In United States v. Title Ins. Co. (1924) 265 U.S. 472, 44 S.Ct. 621, 68 L.Ed. 1110, the Supreme Court of the United States dealt with the claims of certain Indians to the right to occupy land which was the subject of a federally patented Mexican land grant. The Indians' right to occupancy was said to have existed under Mexican law and it was contended that it survived or continued after the patenting process, even though no such reservation was mentioned in the patent.
The Supreme Court, relying on its former decision in Barker v. Harvey (1901) 181 U.S. 481, 21 S.Ct. 690, 45 L.Ed. 963, rejected the claim and held that any such right of occupancy would have had to have been asserted in the patenting process. The court at page 492, 21 S.Ct. at page 694 stated “(A) claimant would have little reason for presenting to the land commission his claim to land, and securing a confirmation of that claim, if the only result was to transfer the naked fee to him, burdened by an Indian right of permanent occupancy.”
The above cited cases are a complete answer to the State's argument here that only the fee title was settled by the patent process and that the public trust easement exists independent of that patent process. It is difficult for us to see how the patent can be described as settling in the grantee a full and complete title, while at the same time holding that it was burdened by a servitude of the magnitude of that asserted by the State in this action.
Inasmuch as California never acquired sovereign title to land which was the subject of a prior grant by the Mexican government, the public trust easement, which is an adjunct of sovereignty and a creature of United States and California law, never arose.
The State, by way of a corollary argument, contends that under Mexican law the tidelands could not be subject to private ownership. Thus it argues that there existed under Mexican law a doctrine similar to the California Tidelands Trust Doctrine and that by virtue of that doctrine, the public trust easement passed to the United States upon cession of California by the government by Mexico.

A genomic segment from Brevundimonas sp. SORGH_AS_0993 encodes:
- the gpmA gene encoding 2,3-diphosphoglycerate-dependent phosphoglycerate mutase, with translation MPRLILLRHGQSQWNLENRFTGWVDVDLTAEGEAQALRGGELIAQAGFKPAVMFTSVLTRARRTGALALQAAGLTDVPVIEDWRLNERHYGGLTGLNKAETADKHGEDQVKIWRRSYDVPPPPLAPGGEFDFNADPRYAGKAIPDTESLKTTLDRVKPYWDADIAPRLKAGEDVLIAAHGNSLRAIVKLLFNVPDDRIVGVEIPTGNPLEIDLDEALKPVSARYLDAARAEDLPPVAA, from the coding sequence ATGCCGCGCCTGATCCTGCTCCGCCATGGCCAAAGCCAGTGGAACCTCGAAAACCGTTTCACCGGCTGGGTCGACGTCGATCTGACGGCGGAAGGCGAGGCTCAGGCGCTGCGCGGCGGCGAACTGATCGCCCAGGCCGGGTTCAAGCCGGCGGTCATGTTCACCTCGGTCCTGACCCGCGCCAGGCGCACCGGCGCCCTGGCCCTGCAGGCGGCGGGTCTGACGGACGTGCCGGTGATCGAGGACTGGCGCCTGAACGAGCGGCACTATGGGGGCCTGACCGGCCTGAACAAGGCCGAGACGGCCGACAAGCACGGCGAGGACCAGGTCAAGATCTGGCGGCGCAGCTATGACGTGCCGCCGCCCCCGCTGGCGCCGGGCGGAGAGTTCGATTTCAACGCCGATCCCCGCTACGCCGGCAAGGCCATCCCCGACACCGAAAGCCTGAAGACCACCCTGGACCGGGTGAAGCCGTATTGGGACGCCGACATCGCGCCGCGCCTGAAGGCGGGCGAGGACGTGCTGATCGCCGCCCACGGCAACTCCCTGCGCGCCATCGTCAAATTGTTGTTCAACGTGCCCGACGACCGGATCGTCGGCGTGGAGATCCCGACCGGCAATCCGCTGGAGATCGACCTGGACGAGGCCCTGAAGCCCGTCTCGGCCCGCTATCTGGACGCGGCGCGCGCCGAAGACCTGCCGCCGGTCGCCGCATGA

We need not here discuss the Mexican law because any contention that Mexican law is controlling of the scope and effect of the United States patenting process has been laid to rest by decisions of the United States and California Supreme Courts.
In the case of Moore v. Smaw (1861) 17 Cal. 199, the United States sought to claim mineral rights in land which was part of a Mexican land grant patented by the United States under the Act of 1851. The argument there was that under Mexican law, mineral rights did not pass to the grantee but instead remained with the government. The California Supreme Court rejected that argument by declaring that there was nothing in the Act of 1851 which restricted the operation of the patents to the interest acquired by claimants from the former government. The court held that all the interest of the United States, whatever it may have been, and everything connected with the soil or any portion of it, or everything lying over it or under it, was conveyed to the grantee by the United States in the patent process.
In Thompson v. Los Angeles Farming & Milling Co. (1901) 180 U.S. 72, 21 S.Ct. 289, 45 L.Ed. 432, an attempt was made to invalidate a federal patent under the Act of 1851 by asserting that Mexican law, at the time of the grant, gave the Governor of California no authority to dispose of certain land in question. The contention was that the Mexican grant was, in effect, void and that the federal patent was likewise void. The Supreme Court in rejecting that argument stated it was the purpose of the Act of 1851 to give final and complete repose to titles. “It was enacted not only to fulfil our treaty obligations to individuals, but to settle and define what portion of the acquired territory was public domain Upon the confirmation of the claim by the commissioners or by the District or Supreme Court, a patent was to issue and be conclusive against the United States.” (Pp. 77-78, 21 S.Ct. p. 291.)
The California Legislature has clearly recognized the highly protected status of the Mexican land grant a status which inures from a treaty obligation of the United States in its enactment by which the State's interest in the tidelands was conveyed to the City of Los Angeles, as a successor to the City of Venice.